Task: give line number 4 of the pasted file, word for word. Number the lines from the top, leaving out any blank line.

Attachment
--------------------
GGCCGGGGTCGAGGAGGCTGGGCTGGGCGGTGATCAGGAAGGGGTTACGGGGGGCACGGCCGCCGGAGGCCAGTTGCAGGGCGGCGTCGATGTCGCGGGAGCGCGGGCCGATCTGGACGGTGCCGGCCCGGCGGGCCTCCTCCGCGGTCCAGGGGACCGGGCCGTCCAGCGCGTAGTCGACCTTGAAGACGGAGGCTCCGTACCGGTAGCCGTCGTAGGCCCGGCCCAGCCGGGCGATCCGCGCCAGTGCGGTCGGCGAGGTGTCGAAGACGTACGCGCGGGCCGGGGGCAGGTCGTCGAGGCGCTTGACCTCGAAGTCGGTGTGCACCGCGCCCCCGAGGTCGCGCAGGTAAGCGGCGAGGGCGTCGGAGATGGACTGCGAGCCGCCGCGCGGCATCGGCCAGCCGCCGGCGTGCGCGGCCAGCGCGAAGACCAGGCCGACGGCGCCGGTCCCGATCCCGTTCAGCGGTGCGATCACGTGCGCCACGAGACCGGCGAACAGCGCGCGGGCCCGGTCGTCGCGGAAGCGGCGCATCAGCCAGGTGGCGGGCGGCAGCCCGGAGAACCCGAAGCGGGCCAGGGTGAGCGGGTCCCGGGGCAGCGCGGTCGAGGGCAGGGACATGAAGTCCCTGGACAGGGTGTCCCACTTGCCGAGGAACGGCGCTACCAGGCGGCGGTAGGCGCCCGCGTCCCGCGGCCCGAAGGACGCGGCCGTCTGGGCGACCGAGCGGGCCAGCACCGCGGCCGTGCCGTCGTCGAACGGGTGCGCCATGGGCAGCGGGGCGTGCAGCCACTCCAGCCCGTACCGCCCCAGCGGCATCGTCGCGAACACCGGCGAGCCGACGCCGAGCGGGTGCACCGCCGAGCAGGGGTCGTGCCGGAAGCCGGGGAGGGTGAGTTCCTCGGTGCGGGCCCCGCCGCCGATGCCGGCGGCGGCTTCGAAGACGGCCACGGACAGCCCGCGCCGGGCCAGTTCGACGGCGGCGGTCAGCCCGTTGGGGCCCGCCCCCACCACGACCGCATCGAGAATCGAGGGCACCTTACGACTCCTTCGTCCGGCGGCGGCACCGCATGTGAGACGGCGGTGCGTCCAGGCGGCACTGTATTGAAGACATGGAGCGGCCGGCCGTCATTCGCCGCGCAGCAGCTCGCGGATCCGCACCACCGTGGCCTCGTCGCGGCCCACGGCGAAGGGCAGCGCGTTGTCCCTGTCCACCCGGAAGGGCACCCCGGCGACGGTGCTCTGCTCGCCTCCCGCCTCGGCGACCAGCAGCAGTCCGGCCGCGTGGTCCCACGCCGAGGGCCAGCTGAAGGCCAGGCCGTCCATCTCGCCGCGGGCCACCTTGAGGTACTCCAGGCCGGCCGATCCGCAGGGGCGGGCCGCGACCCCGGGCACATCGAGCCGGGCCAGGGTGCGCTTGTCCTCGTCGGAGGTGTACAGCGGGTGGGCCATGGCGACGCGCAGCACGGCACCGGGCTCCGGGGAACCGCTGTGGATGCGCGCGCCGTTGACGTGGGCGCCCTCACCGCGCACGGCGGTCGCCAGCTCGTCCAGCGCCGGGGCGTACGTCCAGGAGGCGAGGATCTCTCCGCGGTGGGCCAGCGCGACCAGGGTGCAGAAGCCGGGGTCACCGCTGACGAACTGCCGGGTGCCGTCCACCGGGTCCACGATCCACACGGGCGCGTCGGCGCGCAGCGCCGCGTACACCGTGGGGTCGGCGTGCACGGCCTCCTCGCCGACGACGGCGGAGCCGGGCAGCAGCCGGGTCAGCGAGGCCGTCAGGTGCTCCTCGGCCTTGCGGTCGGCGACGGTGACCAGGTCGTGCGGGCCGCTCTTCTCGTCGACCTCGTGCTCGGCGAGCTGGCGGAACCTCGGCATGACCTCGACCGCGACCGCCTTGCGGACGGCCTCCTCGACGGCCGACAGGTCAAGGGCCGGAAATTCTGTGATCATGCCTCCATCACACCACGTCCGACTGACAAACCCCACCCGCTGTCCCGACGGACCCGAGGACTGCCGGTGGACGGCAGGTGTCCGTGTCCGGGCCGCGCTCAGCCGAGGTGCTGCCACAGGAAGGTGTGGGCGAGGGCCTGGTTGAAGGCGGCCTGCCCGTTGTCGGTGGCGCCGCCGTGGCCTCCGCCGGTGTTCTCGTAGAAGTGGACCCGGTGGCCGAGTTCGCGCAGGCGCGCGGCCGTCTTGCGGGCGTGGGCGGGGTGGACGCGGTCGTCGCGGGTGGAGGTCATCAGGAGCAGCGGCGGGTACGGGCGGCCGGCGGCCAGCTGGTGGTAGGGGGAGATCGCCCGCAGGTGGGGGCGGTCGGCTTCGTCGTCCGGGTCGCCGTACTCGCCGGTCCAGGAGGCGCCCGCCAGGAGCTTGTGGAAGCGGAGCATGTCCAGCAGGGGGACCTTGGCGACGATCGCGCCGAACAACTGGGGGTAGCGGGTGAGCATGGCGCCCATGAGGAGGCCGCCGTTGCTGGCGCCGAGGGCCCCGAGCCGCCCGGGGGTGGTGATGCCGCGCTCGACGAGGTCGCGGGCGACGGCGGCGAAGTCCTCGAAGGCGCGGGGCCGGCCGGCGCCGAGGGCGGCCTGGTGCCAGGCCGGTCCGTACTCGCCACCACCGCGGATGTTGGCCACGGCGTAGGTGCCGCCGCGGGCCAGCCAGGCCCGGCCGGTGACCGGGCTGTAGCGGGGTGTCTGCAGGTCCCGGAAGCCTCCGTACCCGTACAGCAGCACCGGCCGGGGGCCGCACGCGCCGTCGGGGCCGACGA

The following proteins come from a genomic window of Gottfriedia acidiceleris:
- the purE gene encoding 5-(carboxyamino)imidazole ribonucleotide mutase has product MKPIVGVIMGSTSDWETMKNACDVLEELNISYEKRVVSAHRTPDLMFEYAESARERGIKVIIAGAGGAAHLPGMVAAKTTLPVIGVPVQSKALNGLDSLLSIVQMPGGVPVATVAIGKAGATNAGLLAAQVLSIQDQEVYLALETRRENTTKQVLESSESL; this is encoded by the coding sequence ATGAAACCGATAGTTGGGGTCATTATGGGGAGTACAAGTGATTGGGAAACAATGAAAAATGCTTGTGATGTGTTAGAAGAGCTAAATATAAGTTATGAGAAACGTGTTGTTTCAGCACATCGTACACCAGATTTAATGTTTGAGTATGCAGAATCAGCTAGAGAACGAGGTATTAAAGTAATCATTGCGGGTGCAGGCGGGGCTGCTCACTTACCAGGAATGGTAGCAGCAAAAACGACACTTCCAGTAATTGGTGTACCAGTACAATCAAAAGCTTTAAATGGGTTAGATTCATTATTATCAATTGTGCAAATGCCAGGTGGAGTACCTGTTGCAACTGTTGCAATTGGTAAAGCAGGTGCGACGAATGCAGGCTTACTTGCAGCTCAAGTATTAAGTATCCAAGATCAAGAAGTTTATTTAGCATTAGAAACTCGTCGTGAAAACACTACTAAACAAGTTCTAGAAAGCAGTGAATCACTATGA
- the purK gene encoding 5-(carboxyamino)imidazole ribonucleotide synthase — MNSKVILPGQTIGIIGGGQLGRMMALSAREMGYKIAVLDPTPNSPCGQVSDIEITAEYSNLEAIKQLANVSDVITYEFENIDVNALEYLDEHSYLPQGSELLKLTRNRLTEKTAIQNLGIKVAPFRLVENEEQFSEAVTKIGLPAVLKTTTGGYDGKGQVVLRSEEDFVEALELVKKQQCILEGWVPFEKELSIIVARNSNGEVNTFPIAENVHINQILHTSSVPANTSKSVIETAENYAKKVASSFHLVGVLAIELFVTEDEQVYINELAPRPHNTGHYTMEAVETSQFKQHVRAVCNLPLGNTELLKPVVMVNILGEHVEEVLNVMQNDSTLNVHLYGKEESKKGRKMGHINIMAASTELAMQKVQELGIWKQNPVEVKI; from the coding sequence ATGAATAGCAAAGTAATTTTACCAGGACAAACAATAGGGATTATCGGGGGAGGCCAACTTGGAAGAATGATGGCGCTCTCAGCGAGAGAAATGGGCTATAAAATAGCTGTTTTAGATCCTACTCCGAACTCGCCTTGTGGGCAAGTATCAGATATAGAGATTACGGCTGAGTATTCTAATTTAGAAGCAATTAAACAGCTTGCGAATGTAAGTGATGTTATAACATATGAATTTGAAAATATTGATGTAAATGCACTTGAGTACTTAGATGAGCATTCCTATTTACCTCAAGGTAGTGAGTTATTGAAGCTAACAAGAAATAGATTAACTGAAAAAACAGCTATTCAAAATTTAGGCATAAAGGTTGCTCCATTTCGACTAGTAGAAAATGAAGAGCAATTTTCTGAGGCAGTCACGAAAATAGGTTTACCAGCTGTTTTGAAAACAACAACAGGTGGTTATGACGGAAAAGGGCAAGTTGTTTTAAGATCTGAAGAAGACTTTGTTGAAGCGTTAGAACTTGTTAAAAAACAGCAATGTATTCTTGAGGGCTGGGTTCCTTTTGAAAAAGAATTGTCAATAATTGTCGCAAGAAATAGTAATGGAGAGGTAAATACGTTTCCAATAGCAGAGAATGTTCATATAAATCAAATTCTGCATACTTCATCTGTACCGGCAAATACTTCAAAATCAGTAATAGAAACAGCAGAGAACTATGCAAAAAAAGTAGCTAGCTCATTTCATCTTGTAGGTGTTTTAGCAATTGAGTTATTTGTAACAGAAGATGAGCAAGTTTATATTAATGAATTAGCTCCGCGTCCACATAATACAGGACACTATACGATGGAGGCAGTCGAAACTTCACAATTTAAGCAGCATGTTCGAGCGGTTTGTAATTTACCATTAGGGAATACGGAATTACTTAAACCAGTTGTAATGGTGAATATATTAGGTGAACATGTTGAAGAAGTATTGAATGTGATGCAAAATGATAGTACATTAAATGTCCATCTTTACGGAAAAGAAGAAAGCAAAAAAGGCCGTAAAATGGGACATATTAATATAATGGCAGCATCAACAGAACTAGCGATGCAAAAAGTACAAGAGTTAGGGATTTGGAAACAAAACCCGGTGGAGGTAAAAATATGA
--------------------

- the purK gene encoding 5-(carboxyamino)imidazole ribonucleotide synthase — MNSKVILPGQTIGIIGGGQLGRMMALSAREMGYKIAVLDPTPNSPCGQVSDIEITAEYSNLEAIKQLANVSDVITYEFENIDVNALEYLDEHSYLPQGSELLKLTRNRLTEKTAIQNLGIKVAPFRLVENEEQFSEAVTKIGLPAVLKTTTGGYDGKGQVVLRSEEDFVEALELVKKQQCILEGWVPFEKELSIIVARNSNGEVNTFPIAENVHINQILHTSSVPANTSKSVIETAENYAKKVASSFHLVGVLAIELFVTEDEQVYINELAPRPHNTGHYTMEAVETSQFKQHVRAVCNLPLGNTELLKPVVMVNILGEHVEEVLNVMQNDSTLNVHLYGKEESKKGRKMGHINIMAASTELAMQKVQELGIWKQNPVEVKI; from the coding sequence ATGAATAGCAAAGTAATTTTACCAGGACAAACAATAGGGATTATCGGGGGAGGCCAACTTGGAAGAATGATGGCGCTCTCAGCGAGAGAAATGGGCTATAAAATAGCTGTTTTAGATCCTACTCCGAACTCGCCTTGTGGGCAAGTATCAGATATAGAGATTACGGCTGAGTATTCTAATTTAGAAGCAATTAAACAGCTTGCGAATGTAAGTGATGTTATAACATATGAATTTGAAAATATTGATGTAAATGCACTTGAGTACTTAGATGAGCATTCCTATTTACCTCAAGGTAGTGAGTTATTGAAGCTAACAAGAAATAGATTAACTGAAAAAACAGCTATTCAAAATTTAGGCATAAAGGTTGCTCCATTTCGACTAGTAGAAAATGAAGAGCAATTTTCTGAGGCAGTCACGAAAATAGGTTTACCAGCTGTTTTGAAAACAACAACAGGTGGTTATGACGGAAAAGGGCAAGTTGTTTTAAGATCTGAAGAAGACTTTGTTGAAGCGTTAGAACTTGTTAAAAAACAGCAATGTATTCTTGAGGGCTGGGTTCCTTTTGAAAAAGAATTGTCAATAATTGTCGCAAGAAATAGTAATGGAGAGGTAAATACGTTTCCAATAGCAGAGAATGTTCATATAAATCAAATTCTGCATACTTCATCTGTACCGGCAAATACTTCAAAATCAGTAATAGAAACAGCAGAGAACTATGCAAAAAAAGTAGCTAGCTCATTTCATCTTGTAGGTGTTTTAGCAATTGAGTTATTTGTAACAGAAGATGAGCAAGTTTATATTAATGAATTAGCTCCGCGTCCACATAATACAGGACACTATACGATGGAGGCAGTCGAAACTTCACAATTTAAGCAGCATGTTCGAGCGGTTTGTAATTTACCATTAGGGAATACGGAATTACTTAAACCAGTTGTAATGGTGAATATATTAGGTGAACATGTTGAAGAAGTATTGAATGTGATGCAAAATGATAGTACATTAAATGTCCATCTTTACGGAAAAGAAGAAAGCAAAAAAGGCCGTAAAATGGGACATATTAATATAATGGCAGCATCAACAGAACTAGCGATGCAAAAAGTACAAGAGTTAGGGATTTGGAAACAAAACCCGGTGGAGGTAAAAATATGA